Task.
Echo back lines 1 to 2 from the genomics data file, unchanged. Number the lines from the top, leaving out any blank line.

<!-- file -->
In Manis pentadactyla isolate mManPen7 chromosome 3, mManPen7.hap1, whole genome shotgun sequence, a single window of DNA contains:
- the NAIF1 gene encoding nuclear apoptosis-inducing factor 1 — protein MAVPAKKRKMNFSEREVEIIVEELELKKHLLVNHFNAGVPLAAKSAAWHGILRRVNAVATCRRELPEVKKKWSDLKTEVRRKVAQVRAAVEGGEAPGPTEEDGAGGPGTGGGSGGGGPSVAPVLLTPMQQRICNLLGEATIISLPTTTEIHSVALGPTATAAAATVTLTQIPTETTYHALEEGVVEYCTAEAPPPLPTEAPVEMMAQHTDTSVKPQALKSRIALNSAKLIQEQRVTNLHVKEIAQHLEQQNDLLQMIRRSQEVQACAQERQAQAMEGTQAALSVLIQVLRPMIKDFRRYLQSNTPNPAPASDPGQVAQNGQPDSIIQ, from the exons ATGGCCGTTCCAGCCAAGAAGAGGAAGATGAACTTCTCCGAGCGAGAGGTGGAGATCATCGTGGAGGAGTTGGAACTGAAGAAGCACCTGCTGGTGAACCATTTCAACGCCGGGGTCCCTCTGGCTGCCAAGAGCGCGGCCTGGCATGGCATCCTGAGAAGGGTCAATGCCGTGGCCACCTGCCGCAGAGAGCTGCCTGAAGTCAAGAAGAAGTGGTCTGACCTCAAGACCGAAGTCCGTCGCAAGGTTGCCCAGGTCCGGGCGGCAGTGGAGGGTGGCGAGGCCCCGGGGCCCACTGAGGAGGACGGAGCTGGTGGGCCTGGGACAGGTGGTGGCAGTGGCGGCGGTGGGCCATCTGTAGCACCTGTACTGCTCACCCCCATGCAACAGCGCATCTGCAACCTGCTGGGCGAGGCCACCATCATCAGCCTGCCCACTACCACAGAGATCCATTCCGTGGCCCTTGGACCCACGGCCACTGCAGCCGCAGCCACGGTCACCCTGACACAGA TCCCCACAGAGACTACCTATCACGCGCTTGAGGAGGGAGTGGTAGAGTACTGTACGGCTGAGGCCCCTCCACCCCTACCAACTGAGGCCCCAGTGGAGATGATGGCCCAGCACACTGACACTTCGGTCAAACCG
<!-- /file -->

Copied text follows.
In Manis pentadactyla isolate mManPen7 chromosome 3, mManPen7.hap1, whole genome shotgun sequence, a single window of DNA contains:
- the NAIF1 gene encoding nuclear apoptosis-inducing factor 1 — protein MAVPAKKRKMNFSEREVEIIVEELELKKHLLVNHFNAGVPLAAKSAAWHGILRRVNAVATCRRELPEVKKKWSDLKTEVRRKVAQVRAAVEGGEAPGPTEEDGAGGPGTGGGSGGGGPSVAPVLLTPMQQRICNLLGEATIISLPTTTEIHSVALGPTATAAAATVTLTQIPTETTYHALEEGVVEYCTAEAPPPLPTEAPVEMMAQHTDTSVKPQALKSRIALNSAKLIQEQRVTNLHVKEIAQHLEQQNDLLQMIRRSQEVQACAQERQAQAMEGTQAALSVLIQVLRPMIKDFRRYLQSNTPNPAPASDPGQVAQNGQPDSIIQ, from the exons ATGGCCGTTCCAGCCAAGAAGAGGAAGATGAACTTCTCCGAGCGAGAGGTGGAGATCATCGTGGAGGAGTTGGAACTGAAGAAGCACCTGCTGGTGAACCATTTCAACGCCGGGGTCCCTCTGGCTGCCAAGAGCGCGGCCTGGCATGGCATCCTGAGAAGGGTCAATGCCGTGGCCACCTGCCGCAGAGAGCTGCCTGAAGTCAAGAAGAAGTGGTCTGACCTCAAGACCGAAGTCCGTCGCAAGGTTGCCCAGGTCCGGGCGGCAGTGGAGGGTGGCGAGGCCCCGGGGCCCACTGAGGAGGACGGAGCTGGTGGGCCTGGGACAGGTGGTGGCAGTGGCGGCGGTGGGCCATCTGTAGCACCTGTACTGCTCACCCCCATGCAACAGCGCATCTGCAACCTGCTGGGCGAGGCCACCATCATCAGCCTGCCCACTACCACAGAGATCCATTCCGTGGCCCTTGGACCCACGGCCACTGCAGCCGCAGCCACGGTCACCCTGACACAGA TCCCCACAGAGACTACCTATCACGCGCTTGAGGAGGGAGTGGTAGAGTACTGTACGGCTGAGGCCCCTCCACCCCTACCAACTGAGGCCCCAGTGGAGATGATGGCCCAGCACACTGACACTTCGGTCAAACCG